Genetic rescue in Isle Royale wolves: genetic analysis and the collapse of the population

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© 2014, Springer Science+Business Media Dordrecht. While genetic rescue is known to benefit population viability, the duration of that benefit is poorly understood. We document what appears to be the waning benefit of genetic rescue after approximately 2–3 generations for the wolf population in Isle Royale National Park. The fitness benefit of genetic rescue declined because of inbreeding and population abundance declined when the inbred individuals exhibited low reproduction and survival. Only detailed studies of other cases will reveal what aspects of these dynamics represent general features of genetic rescue. We also present evidence indicating that numerous past immigration events have likely gone undetected. This finding is of particular significance because the Isle Royale wolf population has maintained good population viability for decades even though it was small and thought to be isolated from the mainland population of wolves. Past gene flow also suggests that human-assisted gene flow is necessary to conserve the ecosystem services associated with predation, since climate warming has reduced the frequency of ice bridges and with it the only opportunity for unassisted gene flow.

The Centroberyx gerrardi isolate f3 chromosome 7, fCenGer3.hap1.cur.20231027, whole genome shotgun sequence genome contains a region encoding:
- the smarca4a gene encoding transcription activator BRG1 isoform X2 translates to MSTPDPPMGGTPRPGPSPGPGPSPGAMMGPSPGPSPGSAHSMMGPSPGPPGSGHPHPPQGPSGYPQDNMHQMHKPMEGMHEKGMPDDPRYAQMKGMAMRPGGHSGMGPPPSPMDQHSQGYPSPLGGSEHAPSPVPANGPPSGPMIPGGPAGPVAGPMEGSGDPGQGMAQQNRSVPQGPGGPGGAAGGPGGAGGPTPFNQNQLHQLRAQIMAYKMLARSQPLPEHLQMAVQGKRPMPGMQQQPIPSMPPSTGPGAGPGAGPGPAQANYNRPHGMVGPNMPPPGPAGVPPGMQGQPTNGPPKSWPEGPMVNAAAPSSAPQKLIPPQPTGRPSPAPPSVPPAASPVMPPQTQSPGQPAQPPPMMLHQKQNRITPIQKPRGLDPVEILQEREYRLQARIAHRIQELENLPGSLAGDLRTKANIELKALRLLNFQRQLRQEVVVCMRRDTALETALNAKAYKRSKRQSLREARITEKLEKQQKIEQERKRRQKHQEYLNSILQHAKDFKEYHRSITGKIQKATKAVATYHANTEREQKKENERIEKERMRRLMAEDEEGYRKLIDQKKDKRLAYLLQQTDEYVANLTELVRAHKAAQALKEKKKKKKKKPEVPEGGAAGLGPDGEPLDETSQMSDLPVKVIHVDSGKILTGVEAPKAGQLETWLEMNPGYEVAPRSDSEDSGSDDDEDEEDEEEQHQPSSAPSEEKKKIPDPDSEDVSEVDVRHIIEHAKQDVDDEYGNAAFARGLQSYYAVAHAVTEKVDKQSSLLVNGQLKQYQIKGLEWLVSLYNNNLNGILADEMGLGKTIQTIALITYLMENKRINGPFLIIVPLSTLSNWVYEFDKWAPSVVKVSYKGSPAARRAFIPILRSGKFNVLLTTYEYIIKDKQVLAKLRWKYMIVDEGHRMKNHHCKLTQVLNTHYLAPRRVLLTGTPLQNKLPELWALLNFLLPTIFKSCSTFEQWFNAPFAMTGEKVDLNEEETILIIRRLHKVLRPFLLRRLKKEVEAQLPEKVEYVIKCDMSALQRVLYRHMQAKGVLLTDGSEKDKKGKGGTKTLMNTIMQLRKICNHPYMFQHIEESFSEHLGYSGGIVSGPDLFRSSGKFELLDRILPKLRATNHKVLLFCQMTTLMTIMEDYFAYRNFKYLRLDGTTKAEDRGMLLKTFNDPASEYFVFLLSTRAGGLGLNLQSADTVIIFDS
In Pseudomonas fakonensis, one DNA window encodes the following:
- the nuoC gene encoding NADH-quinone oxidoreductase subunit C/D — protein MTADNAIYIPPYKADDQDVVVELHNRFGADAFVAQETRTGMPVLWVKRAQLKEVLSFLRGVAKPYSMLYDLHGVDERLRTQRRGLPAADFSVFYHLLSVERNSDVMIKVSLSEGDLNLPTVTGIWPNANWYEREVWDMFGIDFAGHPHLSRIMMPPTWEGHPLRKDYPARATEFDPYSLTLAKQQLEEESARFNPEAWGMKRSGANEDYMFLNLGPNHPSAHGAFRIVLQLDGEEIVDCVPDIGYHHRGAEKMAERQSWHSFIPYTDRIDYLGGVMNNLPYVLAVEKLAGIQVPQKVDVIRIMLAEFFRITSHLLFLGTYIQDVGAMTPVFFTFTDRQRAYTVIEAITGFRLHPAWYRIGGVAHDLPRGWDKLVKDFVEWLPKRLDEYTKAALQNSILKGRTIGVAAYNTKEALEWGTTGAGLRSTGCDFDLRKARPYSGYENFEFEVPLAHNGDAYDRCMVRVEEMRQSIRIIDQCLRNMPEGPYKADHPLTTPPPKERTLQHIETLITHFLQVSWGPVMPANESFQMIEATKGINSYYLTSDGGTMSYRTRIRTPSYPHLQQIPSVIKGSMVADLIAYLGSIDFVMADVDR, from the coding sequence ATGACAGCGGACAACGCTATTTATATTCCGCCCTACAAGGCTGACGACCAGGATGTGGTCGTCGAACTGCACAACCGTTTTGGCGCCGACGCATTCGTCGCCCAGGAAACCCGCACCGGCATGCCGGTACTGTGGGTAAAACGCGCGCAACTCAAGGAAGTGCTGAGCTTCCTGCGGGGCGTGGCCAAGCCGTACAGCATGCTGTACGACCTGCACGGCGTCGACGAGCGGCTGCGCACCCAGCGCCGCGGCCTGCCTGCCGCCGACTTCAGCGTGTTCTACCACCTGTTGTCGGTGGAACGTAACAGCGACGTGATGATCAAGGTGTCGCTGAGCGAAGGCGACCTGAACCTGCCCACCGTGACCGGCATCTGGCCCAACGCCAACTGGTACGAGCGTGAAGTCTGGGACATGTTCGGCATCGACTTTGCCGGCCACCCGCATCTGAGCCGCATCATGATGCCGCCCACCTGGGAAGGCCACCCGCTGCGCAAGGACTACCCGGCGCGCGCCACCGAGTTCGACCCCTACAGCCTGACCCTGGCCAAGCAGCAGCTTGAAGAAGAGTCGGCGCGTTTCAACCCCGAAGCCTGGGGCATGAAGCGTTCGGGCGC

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Conservation Genetics